The Multilateral Investment Court System as a Credible Alternative to Investor-State Dispute Settlement

  • Niyoosha Shishehgar

Student thesis: Phd


International investment arbitration (also known as investor-state dispute settlement or ISDS) is the primary means of resolving investment disputes. ISDS was initially hailed as a success. However, it is currently experiencing a significant backlash. In recent years, the effectiveness of ISDS has increasingly been questioned. In light of this, many scholars have suggested that reform is necessary. Various proposals have been put forward, however, no consensus about the exact nature of reform has emerged. The thesis will analyse the defects of ISDS in order to examine whether its retention is desirable, or whether complete replacement is necessary. The author will suggest that the time for making minor changes to ISDS has passed, therefore, alternative mechanisms should be considered. This thesis focuses on analysing the EU proposal to establish a Multilateral Investment Court (MIC), assessing whether it can address the fundamental deficiencies of ISDS. It will strive to determine whether the MIC is the most appropriate mechanism for resolving foreign investment disputes. Ultimately, the work will demonstrate that the conclusion of a multilateral investment agreement (MIA) is the bedrock for establishing a MIC. Short of reforming the substantive foreign investment rules, any iteration of the MIC would fail to enhance legitimacy, efficiency, and transparency in investment dispute resolution. That said, the thesis acknowledges that the conclusion of a MIA (and the establishment of a MIC based on the MIA) may not be politically feasible at present. Further, given the decentralised framework of international investment law, it is not reasonable to introduce a single mechanism for the resolution of all foreign investment disputes. It is within the context that this thesis contends that the establishment of a foreign investment multi-track dispute settlement system, under which the disputing parties can freely select their most preferred means among all the available mechanisms is desirable (at least in the short term).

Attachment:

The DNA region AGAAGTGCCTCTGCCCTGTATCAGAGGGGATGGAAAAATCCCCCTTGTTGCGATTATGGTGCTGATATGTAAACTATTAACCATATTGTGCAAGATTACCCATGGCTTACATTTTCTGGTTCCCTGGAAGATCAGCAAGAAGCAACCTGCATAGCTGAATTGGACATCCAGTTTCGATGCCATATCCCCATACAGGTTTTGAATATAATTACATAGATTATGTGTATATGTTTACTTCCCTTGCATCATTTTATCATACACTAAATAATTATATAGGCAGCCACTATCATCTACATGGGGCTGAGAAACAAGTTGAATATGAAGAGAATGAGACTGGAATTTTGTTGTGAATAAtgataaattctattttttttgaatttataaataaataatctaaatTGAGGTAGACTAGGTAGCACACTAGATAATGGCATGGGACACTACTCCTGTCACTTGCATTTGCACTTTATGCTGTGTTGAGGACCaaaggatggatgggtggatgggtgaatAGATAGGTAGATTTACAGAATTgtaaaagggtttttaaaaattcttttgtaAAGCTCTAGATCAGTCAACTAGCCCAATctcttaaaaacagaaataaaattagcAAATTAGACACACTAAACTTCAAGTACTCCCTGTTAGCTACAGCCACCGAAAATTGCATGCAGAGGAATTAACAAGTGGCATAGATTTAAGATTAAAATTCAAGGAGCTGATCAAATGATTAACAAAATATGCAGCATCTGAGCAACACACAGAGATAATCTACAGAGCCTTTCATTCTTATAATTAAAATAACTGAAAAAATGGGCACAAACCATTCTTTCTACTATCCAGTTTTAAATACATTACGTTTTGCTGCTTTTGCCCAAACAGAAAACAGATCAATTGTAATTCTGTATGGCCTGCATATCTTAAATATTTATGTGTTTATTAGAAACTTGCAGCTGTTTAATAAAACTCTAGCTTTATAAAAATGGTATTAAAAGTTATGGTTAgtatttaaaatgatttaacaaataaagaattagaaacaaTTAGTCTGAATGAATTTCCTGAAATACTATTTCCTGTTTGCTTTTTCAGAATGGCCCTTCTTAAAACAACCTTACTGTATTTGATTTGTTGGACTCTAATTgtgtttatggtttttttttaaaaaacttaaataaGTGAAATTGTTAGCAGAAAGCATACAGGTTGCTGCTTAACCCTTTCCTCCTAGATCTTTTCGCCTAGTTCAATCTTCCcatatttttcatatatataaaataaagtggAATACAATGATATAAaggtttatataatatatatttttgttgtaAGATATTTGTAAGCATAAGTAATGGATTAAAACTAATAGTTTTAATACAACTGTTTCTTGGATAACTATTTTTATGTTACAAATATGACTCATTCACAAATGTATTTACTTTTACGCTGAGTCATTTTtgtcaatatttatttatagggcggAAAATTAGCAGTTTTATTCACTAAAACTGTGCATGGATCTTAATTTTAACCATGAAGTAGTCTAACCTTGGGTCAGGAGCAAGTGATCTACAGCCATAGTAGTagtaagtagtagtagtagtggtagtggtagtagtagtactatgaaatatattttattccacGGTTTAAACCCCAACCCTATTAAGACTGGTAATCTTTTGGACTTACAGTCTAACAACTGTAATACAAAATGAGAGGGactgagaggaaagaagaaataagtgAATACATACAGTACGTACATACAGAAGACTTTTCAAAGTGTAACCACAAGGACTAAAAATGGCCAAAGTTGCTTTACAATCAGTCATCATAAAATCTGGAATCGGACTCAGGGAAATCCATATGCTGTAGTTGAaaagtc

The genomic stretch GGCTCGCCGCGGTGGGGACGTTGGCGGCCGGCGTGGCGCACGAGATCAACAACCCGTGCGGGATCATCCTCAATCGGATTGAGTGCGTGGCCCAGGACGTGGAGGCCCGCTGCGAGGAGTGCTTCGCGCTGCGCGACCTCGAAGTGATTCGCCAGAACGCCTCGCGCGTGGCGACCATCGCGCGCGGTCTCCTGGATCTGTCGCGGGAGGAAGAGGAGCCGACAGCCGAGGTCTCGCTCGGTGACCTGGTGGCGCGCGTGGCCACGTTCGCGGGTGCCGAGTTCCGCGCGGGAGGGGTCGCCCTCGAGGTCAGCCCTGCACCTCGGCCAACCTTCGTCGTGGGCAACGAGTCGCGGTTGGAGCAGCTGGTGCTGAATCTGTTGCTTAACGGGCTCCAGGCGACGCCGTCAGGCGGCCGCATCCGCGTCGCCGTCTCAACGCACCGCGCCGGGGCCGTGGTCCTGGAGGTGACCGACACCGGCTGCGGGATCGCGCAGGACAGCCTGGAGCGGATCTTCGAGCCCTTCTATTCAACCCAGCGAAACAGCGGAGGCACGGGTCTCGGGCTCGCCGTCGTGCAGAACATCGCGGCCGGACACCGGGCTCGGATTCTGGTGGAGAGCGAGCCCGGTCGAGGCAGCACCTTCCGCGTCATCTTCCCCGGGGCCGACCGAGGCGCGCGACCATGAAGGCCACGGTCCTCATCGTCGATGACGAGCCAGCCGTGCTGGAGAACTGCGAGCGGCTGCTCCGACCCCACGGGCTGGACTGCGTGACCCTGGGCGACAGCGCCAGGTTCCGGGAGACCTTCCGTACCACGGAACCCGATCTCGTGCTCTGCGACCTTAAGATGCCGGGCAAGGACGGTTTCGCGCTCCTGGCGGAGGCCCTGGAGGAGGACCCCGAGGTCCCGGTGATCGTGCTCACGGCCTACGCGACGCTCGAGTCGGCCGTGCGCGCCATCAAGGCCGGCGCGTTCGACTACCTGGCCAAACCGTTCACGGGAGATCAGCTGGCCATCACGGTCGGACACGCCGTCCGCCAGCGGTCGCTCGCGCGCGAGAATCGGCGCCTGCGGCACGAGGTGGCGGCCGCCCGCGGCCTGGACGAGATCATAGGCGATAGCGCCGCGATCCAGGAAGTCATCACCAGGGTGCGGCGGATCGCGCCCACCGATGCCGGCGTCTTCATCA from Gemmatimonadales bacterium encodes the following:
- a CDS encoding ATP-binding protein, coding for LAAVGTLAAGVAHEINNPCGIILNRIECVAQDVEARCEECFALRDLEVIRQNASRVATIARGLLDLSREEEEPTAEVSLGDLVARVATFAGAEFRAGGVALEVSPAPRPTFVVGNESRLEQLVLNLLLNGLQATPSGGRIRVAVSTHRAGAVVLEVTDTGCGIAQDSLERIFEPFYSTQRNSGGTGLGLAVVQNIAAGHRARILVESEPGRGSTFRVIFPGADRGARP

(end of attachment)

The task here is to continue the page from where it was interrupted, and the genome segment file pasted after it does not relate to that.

Date of Award31 Dec 2023
Original languageEnglish
Awarding Institution
  • The University of Manchester
SupervisorJasem Tarawneh (Supervisor) & Nicolette Butler (Supervisor)

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